The Obama administration announced a new challenge over Beijing’s barriers to American rice, wheat and corn, attacking a policy that U.S. officials say prevented as much of $3.5 billion in agriculture shipments to China and reported the case to the World Trade Organization. China, which had joined WTO 15 years ago, is already facing a previous U.S. challenge this year over its alleged subsidies for its domestic cereal production. U.S. trade lawyers accused China of improperly administering a program designed to put limits on grain imports to the country, violating international agreements.
United States accused Beijing of operating its complicated import barriers known as tariff-rate quotas, or TRQs, in ways that disadvantage U.S. growers through lack of transparency and unreasonable implementation. “China’s TRQ policies breach their WTO commitments and limit opportunities for U.S. farmers to export competitively priced, high-quality grains to customers in China,” U.S. trade representative Michael Froman said in a statement.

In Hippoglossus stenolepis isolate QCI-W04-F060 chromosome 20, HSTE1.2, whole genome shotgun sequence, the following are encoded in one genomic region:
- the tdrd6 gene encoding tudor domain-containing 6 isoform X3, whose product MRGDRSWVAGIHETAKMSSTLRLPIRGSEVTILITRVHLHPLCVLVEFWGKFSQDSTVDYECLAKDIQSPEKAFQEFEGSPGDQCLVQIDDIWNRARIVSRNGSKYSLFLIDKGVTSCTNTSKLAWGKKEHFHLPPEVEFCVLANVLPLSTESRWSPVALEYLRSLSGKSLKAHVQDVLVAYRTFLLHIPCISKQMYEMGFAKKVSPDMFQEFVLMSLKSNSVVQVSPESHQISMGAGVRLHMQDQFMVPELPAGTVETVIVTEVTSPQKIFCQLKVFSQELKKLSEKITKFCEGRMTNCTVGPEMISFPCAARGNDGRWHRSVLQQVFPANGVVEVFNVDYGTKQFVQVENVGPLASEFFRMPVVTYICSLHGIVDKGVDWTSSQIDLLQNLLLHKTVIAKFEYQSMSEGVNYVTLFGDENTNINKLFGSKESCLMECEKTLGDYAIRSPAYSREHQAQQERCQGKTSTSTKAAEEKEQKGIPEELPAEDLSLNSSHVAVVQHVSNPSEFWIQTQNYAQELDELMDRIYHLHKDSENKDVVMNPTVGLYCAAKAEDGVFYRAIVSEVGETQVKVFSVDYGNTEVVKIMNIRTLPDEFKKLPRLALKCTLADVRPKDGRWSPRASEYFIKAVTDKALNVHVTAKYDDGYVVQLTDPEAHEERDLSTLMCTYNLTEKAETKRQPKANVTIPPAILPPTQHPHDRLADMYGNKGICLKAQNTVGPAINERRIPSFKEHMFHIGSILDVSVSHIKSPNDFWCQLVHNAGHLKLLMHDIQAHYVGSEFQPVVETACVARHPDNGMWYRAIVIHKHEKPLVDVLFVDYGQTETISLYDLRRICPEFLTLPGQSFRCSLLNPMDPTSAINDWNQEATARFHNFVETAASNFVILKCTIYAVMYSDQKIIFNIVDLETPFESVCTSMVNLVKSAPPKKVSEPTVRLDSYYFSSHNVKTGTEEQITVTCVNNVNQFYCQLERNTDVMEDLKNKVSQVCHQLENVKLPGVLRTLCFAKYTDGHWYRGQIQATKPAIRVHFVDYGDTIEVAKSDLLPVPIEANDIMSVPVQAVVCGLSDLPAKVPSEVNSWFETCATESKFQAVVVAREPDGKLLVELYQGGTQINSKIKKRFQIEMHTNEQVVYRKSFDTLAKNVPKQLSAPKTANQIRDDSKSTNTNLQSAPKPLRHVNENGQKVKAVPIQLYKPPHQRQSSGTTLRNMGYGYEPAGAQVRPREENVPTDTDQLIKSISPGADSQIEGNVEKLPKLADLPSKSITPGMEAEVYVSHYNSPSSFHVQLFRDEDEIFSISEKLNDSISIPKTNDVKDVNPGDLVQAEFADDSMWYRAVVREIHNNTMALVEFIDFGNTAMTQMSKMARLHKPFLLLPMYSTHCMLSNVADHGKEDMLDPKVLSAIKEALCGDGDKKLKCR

U.S. exports of wheat, rice and corn to China last year fell to $381 million, compared with $2.3 billion in 2013, according to the Census Bureau. By comparison, soybean exports to China, used to fatten Chinese hogs, were worth $10.5 billion last year. In its efforts to discipline China, the Obama administration has challenged China 15 times at the WTO, representing a majority of its two-dozen WTO legal actions against trading partners over the last eight years. President-elect Donald Trump, who made criticism of China’s trade practices a centerpiece of his campaign, could further step up pressure on Beijing next year.